Great products create emotional attachments. Designers who recognise this and who create that customer bond are likely to have a success on their hands. Those products are easy to market because customers (or users) respond more readily to product benefits than to product features.
Neglecting this key requirement during the product definition phase leaves too much for the marketing team to do, and creates unrealistic expectations that they will somehow pull a rabbit out of a hat.
For many years Apple fans have pointed out to detractors that the reason they love their latest Apple product is simple – “It just works”. This is a phrase which Steve Jobs repeatedly used at product announcements and it has become a generic catch-phrase to describe anything which works in a manner which doesn’t require the user to know how it works.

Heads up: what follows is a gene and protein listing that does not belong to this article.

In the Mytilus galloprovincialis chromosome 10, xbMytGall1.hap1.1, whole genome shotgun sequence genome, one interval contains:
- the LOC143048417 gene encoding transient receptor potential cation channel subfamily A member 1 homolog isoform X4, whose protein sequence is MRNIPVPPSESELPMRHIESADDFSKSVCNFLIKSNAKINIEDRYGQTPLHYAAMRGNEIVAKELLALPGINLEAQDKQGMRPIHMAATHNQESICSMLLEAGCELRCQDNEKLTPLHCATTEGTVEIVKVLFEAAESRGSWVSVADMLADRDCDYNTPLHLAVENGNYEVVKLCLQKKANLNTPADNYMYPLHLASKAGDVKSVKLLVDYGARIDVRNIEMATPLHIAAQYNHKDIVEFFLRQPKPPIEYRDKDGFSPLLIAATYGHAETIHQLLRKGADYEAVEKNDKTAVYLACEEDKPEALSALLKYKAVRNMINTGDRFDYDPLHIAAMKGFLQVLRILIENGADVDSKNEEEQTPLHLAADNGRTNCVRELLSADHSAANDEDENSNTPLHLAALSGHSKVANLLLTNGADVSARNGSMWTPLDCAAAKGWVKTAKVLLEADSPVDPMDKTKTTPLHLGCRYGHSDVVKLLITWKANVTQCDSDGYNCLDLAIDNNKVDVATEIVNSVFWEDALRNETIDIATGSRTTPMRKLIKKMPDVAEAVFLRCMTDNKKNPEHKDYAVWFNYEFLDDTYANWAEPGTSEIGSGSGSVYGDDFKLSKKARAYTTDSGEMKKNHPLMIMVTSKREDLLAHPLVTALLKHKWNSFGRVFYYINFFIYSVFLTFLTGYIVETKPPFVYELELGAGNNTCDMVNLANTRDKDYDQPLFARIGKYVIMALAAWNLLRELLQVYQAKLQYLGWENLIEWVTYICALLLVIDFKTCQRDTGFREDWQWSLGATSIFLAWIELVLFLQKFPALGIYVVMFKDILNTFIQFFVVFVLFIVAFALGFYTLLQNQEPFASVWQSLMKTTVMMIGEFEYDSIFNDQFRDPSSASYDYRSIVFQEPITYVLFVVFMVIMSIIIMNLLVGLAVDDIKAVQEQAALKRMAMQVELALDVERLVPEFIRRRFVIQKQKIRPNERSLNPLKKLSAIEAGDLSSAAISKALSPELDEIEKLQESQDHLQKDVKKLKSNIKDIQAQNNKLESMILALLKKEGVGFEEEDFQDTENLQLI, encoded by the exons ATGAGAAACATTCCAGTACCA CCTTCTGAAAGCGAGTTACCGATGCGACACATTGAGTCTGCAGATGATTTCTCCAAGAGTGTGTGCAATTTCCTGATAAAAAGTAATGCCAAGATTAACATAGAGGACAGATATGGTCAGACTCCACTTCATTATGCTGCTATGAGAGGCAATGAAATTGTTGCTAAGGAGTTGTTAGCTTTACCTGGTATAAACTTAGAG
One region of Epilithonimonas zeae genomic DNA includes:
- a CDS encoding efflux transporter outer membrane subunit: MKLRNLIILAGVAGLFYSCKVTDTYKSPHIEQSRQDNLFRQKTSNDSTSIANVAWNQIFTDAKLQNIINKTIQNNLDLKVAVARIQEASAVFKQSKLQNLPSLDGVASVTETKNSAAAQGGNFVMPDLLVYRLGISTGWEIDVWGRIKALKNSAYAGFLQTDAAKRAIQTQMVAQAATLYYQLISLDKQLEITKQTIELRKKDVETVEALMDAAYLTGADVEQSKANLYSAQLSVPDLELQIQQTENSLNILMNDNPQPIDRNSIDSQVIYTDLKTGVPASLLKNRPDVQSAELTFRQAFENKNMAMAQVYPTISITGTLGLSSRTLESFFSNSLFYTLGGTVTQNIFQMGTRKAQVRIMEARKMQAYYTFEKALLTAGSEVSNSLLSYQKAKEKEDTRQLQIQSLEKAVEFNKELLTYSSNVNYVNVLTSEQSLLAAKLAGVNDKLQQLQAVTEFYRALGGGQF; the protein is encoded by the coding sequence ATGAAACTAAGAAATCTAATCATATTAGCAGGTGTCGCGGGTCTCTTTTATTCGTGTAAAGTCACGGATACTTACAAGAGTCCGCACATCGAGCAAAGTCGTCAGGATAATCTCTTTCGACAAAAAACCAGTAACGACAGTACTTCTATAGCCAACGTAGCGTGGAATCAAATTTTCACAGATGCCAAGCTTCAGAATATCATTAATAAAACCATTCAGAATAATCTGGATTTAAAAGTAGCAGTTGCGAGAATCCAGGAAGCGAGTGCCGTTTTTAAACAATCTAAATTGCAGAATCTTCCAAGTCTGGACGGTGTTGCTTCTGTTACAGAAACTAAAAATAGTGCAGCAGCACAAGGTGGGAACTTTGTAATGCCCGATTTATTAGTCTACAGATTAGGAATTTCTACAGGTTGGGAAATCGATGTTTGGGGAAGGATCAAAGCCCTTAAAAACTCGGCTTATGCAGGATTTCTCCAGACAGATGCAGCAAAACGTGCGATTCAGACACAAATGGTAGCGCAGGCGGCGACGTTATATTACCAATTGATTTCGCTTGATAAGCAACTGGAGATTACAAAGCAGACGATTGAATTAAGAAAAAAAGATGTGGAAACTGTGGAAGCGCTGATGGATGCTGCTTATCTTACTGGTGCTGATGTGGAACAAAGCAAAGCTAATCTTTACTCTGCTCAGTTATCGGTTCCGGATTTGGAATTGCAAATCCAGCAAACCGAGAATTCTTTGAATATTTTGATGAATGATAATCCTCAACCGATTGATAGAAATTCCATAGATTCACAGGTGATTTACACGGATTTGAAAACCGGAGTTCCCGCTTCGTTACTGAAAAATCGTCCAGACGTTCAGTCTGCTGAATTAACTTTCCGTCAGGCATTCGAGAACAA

Steve Jobs recognised that most of us aren’t interested in what’s under the bonnet – we’re more interested in what it does for us, rather than how those clever Cupertino people managed to make it work like magic.
It’s an easy message to spread virally, and it’s positive – people like that.
But it’s just not good enough. You can’t say “It just works” and expect to leave it at that. Continue reading →